“I didn’t know!”

I mean, yeah, I knew that I had a blood clotting disorder that’s exacerbated by pregnancy, and, okay, there was that one just slightly life-threatening DVT in my second pregnancy. BUT! I thought that it would be fine once I took preventative Lovenox. I didn’t know that it was possible to end up with bilateral pulmonary embolisms when you were on blood thinners — I thought that I was stabbing myself with needles every day to prevent that kind of thing! I didn’t know that a one-month supply of said blood thinners would set me back FOUR THOUSAND dollars. I didn’t know that I’d end up having to undergo medical procedures that were like something out of a bad episode of Fear Factor. I didn’t know that one of my veins would turn black from having over 10 blood draws in the same arm over a few hours. I certainly didn’t know that my baby would have his own, unrelated life-threatening lung issues that would put him in intensive care for two weeks. Sheesh, people, I didn’t know!

The implication there is that I would have done something differently if I had known that I was signing up for a pregnancy that was like something out of a homeric epic.

But would I?

I look down at my sweet baby boy, who is sleeping in my lap as I type, and I am overwhelmed with love and joy at his existence. I am filled with certainty that his life was meant to be. I can barely even remember all the pain I went through to bring him into the world, because that finite amount of suffering seems so utterly insignificant in comparison to the infinite value of his life.

Yet I am also sitting here saying that it would probably be best if I didn’t have more children. It leaves me in a place of strange tension: If this baby was so worth it, wouldn’t that be the case for another one? As a mother, I certainly have a duty to my precious children not to take risks with my health; but if I’d followed that train of thought more closely before, most of said precious children would not even exist.

It is when I ponder these truths that I realize: It’s so freaking complicated.

There are no more difficult, complicated, messy decisions in the human experience than the decisions we make about having kids. In no area of life is there more at stake, more opportunities for suffering and loss, and more opportunities for joy and love and connection that will last through eternity.

I don’t have all the answers; many days, I don’t feel like I have any. I have no idea if I’ll ever have another biological child. Today I’m thinking that I probably won’t…but will I feel that way tomorrow? If I’ve learned anything so far this year, it’s that your whole world can be turned upside down in a matter of hours, leaving you with an entirely different perspective on life than you had the day before. Luckily, with NFP, you make these kinds of decisions on a month-to-month, rather than a long-term basis. I’ll have regular opportunities to re-evaluate my choices.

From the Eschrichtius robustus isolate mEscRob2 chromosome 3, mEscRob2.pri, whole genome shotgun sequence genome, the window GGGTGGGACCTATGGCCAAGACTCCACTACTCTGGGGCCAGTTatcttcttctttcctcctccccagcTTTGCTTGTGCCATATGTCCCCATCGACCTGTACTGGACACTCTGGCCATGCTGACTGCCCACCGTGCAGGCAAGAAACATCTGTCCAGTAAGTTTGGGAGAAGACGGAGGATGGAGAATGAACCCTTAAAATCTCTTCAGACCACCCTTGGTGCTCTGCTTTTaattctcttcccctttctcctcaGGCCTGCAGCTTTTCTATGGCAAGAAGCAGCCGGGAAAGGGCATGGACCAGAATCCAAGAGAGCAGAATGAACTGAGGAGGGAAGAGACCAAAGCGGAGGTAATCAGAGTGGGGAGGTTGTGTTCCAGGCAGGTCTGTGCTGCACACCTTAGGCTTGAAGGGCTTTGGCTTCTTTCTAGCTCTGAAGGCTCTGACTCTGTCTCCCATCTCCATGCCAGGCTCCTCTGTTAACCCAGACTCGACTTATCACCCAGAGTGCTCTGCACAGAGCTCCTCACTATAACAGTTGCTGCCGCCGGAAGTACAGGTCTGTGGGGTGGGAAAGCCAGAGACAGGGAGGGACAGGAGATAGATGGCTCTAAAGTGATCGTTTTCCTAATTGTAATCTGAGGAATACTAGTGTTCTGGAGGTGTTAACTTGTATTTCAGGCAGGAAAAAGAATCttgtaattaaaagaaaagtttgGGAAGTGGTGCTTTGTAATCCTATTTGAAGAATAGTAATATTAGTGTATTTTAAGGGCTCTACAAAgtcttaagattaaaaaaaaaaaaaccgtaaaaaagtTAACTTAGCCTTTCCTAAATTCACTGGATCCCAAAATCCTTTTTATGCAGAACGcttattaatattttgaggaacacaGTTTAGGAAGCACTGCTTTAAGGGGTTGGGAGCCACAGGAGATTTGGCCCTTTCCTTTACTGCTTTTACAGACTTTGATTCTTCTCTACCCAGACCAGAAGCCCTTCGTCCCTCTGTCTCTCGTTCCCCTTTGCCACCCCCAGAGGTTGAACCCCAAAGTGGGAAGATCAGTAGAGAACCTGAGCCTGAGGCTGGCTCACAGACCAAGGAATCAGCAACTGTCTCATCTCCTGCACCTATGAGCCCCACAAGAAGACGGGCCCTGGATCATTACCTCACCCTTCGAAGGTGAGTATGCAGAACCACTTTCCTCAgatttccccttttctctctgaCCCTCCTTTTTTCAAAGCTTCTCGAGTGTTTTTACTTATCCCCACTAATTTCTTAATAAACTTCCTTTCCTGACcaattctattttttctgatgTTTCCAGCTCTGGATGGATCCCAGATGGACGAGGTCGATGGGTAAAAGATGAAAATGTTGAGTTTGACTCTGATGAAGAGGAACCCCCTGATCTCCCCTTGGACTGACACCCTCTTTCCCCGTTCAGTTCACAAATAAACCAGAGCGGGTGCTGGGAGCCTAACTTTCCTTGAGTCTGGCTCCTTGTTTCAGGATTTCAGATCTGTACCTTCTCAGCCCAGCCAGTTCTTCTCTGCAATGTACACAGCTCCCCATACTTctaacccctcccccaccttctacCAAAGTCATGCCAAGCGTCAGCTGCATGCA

And so when people ask about whether I think I’ll have more children, I usually respond with a responsible-sounding answer about how I am aware of the risks and currently plan to take the prudent course and avoid pregnancy for the rest of my fertile years. But then I’ll glance over at my little blond-haired son, and sometimes his tiny, ink-blue eyes will catch mine, and I can barely suppress a smile as I think: Never say never.


The Welcome Gift of New Life

To be truly pro-life and truly pro traditional family in this culture, takes a lot of courage and stickabilty. Most of all it takes a profound and deep faith in our Creator and a great love and respect for the Church.

This week our family has had the joy of welcoming the birth of our latest grandchild, Nathaniel Benedict. His parents, Michelle and Brendan, knew that this seventh caesarean birth with added complications was not going to be an easy ride. In fact, Michelle had been in hospital for a week or so prior, as a catastrophic haemorrhage was expected. Now four days later I am only just grasping how close our daughter came to losing her life giving birth to their precious little child of God. With mother and baby finally together in a ward and both out of intensive care, we can reflect on the tremendous skill of the surgeons involved and the fact that generous people in the community donate their blood. With faith and the knowledge of the saints close by at all times we can truly rejoice that God in His goodness has allowed this precious family to come through this life-threatening ordeal.

Of course we know only too well of the critics and judgments made on this humble family. How could they possibly have so many children, how could he make her pregnant again? don’t they know what causes babies yet? they live in another world and so on and on … when he is going to get the big snip?